|Trustee in Bankruptcy claim against deceased's ex-wife dismissed in England and Wales court|
The trustee in bankruptcy of the late Jonathan Elichaoff has failed to establish a claim against Elichaoff's former wife, Sarah Woodall.
The pair were married in 1999. Sarah Woodall filed for divorce in November 2008, just two months before one of Elichaoff's creditors served a statutory demand on him. His inability to pay resulted in a bankruptcy petition being presented against him in March 2009.
In June 2009, the couple agreed a consent order stating that Elichaoff would pay his wife and daughter maintenance of GBP24,000 per annum each, and would repay GBP1.4 million he had borrowed from Woodall, although there was no written agreement to that effect. This consent order was approved by a district judge the following month.
However, between these two events, Elichaoff was formally made bankrupt – a fact that was not drawn to the judge's attention.
Six years later, Elichaoff's trustee in bankruptcy applied for a declaration that the 2009 consent order was void because it had not taken into account his bankruptcy (Elichaoff not having included his wife on his creditor list). The trustee asserted that Elichaoff's spousal claims under the Matrimonial Causes 1973 Act (MCA) vested in him as part of the bankrupt's estate, being property under s436 of the Insolvency Act 1986. He also alleged that a GBP40,000 payment made by Elichaoff to his wife was a transaction at an undervalue and thus voidable under the Insolvency Act. He therefore applied for an order requiring Sarah Woodall to pay a lump sum equivalent to Elichaoff's debts, under s23 and s24 of MCA 1973.
Sarah Woodall defended these demands in a hearing in February this year. The result of the hearing was that the registrar declared that all of Elichaoff's dispositions under the consent order were void. However, he also struck out the trustee's applications regarding the lump sum to pay Elichaoff's debts and the alleged GBP40,000 payment at an undervalue, and ordered the trustee to pay most of Woodall's costs.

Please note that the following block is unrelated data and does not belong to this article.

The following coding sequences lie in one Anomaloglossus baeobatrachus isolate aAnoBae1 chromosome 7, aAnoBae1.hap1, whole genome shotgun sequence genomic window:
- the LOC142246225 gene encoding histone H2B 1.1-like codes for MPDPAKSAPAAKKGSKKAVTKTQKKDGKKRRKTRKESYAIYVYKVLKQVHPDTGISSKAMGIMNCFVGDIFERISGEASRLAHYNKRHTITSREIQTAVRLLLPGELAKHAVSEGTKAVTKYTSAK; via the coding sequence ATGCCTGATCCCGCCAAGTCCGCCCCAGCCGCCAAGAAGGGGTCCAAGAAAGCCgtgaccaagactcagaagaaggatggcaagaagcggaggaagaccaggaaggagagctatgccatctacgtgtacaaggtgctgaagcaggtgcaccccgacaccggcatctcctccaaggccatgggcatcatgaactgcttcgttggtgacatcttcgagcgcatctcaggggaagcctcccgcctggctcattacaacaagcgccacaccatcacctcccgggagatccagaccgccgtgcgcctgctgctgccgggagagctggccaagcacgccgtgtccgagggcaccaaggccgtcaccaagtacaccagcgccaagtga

The reason for this decision was that Elichaoff had died – having committed suicide in 2014. Registrar Jones considered the available legal authorities which implied that claims under ss23–24 of MCA 1973 can only be pursued by the spouses themselves, and the relevant rights 'do not extend beyond joint lives'.
The trustee, Ian Robert, appealed this order to the England & Wales High Court, which has now ruled against him. Mr Robin Dicker QC agreed with previous courts that the death of the bankrupt brought to an end his rights under MCA 1973, and the trustee could have no greater claim than that of the bankrupt (Robert v Woodall, 2016 EWHC 2987 Ch).
Robin Dicker QC cited the England & Wales Court of Appeal's decision in Harb v King Fahd Bin Abdul Aziz (2005 EWCA Civ 1324), confirming that matrimonial causes applications by spouses ceased when one of them died. However, he said, his judgment did not affect cases where an order for secured provision had been obtained before the death of a spouse, or where an order against a bankrupt results in assets being subsequently obtained as after-acquired property under s307 of the Insolvency Act 1986.
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Published on our website on Thursday, 1 December, 2016